The New Zealand law firm is at the centre of a media storm over its 2016 intern programme.
A top New Zealand law firm is at the centre of allegations of sexual misconduct towards interns. Russell McVeagh, which acts for some of the countries top companies, is the latest law firm to find itself the subject of press reports on the back of alleged incidents relating to female student law clerks in 2016. Five women were among the 10 clerks on the 2016 programme, all of whom are reported to have turned down full-time job offers with the firm. According to an investigation by Newsroom, one incident resulted in a police investigation being opened, an intervention by New Zealand’s top universities and the launch of a specialist helpline whilst two lawyers exited the law firm. Clerks involved in the summer programme initially complained to Russell McVeagh’s human resources department alleging inappropriate sexual behaviour by a number of senior male lawyers, Newsroom reports. Gary McDiarmid, chief executive of Russell McVeagh, said the senior lawyers involved in the incidents have since left the firm.
Full internal investigation
The firm issued a statement on the incident. 'Over two years ago we received serious allegations related to incidents in Wellington. Where allegations were made, we immediately conducted a full internal investigation at the time and initiated a formal process. Those who were the subject of the allegations left the firm following the investigation. Out of respect for the privacy of the women involved, we have no further details to share,' it said.
The statement added: 'We are committed to addressing any issues of harassment at Russell McVeagh and in our profession generally by making it known that any such behaviour is totally unacceptable and will not be tolerated. In addition, we have been and are working closely with many of the other major law firms and the universities to develop a ‘transition to work’ programme and have appointed an independent person, to provide additional support to our staff and graduates within the profession as they commence their careers from university. We have been asked by the women affected to respect their privacy, and therefore, will not be commenting further.'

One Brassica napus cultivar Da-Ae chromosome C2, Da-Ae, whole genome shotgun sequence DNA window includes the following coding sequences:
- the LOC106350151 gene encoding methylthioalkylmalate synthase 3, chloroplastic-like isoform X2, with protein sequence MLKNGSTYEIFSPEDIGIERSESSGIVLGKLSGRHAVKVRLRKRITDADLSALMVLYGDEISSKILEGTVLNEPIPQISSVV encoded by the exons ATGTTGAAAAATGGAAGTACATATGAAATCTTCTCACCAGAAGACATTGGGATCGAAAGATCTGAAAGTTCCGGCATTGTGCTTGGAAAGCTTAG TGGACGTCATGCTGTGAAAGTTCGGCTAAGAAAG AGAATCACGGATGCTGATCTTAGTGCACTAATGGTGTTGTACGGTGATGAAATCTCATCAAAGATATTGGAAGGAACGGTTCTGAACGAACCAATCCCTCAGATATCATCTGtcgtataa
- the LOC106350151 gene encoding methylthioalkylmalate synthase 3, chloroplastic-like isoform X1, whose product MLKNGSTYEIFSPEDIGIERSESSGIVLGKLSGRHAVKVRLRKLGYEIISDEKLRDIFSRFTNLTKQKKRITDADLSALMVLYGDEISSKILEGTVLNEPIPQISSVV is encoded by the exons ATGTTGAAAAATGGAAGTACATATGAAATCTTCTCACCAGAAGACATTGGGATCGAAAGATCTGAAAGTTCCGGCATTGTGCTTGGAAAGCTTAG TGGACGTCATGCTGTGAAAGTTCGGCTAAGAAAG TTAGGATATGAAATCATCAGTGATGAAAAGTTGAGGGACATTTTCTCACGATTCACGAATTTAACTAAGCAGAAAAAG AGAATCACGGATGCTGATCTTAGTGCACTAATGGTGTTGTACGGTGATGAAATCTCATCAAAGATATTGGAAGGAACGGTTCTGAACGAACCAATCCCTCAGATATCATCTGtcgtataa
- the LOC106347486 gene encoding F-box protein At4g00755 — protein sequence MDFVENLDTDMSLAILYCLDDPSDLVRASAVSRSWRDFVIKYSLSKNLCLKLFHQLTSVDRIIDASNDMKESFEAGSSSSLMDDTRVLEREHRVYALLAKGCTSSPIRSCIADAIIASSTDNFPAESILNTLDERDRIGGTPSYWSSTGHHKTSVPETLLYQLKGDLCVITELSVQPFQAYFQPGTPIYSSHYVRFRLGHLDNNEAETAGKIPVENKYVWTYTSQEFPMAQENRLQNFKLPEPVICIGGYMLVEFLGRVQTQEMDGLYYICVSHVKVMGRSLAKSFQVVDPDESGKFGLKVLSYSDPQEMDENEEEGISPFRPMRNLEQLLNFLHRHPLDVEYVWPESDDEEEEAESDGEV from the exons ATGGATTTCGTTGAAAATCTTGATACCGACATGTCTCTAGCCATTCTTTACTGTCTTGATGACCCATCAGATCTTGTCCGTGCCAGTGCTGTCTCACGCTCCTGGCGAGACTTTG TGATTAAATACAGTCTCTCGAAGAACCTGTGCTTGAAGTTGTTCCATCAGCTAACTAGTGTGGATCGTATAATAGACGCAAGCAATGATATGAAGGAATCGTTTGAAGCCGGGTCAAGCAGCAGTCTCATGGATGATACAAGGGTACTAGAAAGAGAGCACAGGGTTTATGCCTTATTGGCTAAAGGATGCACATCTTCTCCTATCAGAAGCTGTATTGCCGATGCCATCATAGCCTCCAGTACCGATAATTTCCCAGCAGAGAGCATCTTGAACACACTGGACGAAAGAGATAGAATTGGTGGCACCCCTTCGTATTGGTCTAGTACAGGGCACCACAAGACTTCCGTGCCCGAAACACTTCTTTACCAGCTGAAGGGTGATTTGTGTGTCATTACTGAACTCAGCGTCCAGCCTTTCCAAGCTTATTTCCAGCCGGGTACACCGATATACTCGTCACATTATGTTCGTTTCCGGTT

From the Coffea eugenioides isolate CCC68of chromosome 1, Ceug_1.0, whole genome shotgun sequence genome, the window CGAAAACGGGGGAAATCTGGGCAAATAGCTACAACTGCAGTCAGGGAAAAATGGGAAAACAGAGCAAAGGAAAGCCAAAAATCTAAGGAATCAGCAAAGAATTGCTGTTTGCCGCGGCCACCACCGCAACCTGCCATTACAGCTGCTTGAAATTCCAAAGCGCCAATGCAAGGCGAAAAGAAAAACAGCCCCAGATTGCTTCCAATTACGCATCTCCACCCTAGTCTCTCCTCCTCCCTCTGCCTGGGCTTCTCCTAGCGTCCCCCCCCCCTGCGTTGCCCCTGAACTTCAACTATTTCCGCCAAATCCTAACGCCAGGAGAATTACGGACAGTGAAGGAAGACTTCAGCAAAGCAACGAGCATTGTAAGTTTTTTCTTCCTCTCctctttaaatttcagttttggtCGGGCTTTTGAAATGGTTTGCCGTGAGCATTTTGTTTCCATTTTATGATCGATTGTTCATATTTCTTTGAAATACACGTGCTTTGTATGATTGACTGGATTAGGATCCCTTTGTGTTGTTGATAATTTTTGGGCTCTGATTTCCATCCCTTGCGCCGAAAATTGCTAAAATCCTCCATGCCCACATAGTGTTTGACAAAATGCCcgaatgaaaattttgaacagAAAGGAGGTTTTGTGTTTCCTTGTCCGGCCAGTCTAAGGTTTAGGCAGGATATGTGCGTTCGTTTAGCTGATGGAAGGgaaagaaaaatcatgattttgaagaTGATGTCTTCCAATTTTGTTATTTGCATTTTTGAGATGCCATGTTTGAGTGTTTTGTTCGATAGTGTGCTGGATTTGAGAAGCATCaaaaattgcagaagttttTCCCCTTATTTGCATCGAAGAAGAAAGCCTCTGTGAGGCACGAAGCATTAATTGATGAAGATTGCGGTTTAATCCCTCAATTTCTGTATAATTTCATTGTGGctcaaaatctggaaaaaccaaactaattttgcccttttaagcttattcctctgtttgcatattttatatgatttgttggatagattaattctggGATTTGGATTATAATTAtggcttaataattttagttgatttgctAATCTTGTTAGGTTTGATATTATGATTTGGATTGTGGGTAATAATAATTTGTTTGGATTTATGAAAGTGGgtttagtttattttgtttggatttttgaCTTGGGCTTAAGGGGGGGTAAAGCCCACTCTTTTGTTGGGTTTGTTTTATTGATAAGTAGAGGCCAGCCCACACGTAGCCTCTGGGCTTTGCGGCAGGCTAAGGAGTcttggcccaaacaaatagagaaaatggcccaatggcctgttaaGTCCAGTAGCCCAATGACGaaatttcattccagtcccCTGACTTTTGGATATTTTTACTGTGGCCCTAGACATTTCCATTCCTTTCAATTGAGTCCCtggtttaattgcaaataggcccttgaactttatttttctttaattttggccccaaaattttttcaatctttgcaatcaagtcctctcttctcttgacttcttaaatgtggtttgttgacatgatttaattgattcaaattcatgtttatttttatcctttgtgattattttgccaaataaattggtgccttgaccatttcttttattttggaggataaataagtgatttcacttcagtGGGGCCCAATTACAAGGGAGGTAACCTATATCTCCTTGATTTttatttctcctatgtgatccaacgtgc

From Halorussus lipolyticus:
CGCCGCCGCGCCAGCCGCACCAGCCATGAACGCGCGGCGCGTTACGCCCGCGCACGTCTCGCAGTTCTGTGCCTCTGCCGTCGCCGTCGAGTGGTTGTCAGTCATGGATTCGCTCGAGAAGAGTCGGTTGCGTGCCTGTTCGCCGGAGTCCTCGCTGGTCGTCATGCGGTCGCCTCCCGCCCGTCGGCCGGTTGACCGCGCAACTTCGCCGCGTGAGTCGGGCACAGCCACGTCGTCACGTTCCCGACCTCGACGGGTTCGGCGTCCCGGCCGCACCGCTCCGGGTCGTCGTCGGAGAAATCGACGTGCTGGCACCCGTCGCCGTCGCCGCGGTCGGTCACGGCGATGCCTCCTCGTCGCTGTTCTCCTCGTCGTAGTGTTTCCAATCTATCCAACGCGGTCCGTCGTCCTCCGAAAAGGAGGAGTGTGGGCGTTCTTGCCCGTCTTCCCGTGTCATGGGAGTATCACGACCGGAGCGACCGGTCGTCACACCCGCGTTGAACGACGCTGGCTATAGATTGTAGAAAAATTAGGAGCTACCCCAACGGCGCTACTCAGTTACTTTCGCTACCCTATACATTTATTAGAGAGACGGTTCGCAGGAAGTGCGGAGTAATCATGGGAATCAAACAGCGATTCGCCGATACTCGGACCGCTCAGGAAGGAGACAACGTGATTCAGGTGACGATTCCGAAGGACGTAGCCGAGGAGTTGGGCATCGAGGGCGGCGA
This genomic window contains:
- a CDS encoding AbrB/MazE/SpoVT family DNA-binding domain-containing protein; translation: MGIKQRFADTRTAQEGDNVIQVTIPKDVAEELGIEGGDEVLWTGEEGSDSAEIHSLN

Law Society statement
The New Zealand Law Society issued a statement last week on the matter. It said that the Law Society was unable to confirm whether or not a complaint has been made related to the allegations of sexual misconduct towards students in a summer law clerk programme at Russell McVeagh. Law Society president Kathryn Beck says while the Law Society will investigate all complaints received, the governing legislation does not allow disclosure of any information about complaints or investigations. 'If a complaint is not received, speaking generally, if sufficient evidence or information is received about the conduct of a lawyer which indicates they may have engaged in misconduct or unsatisfactory conduct, that is a matter which can be referred to a standards committee to decide whether to commence an investigation of its own motion. However, the provisions of the Lawyers and Conveyancers Act 2006 mean we are unable to comment on specific matters or cases.'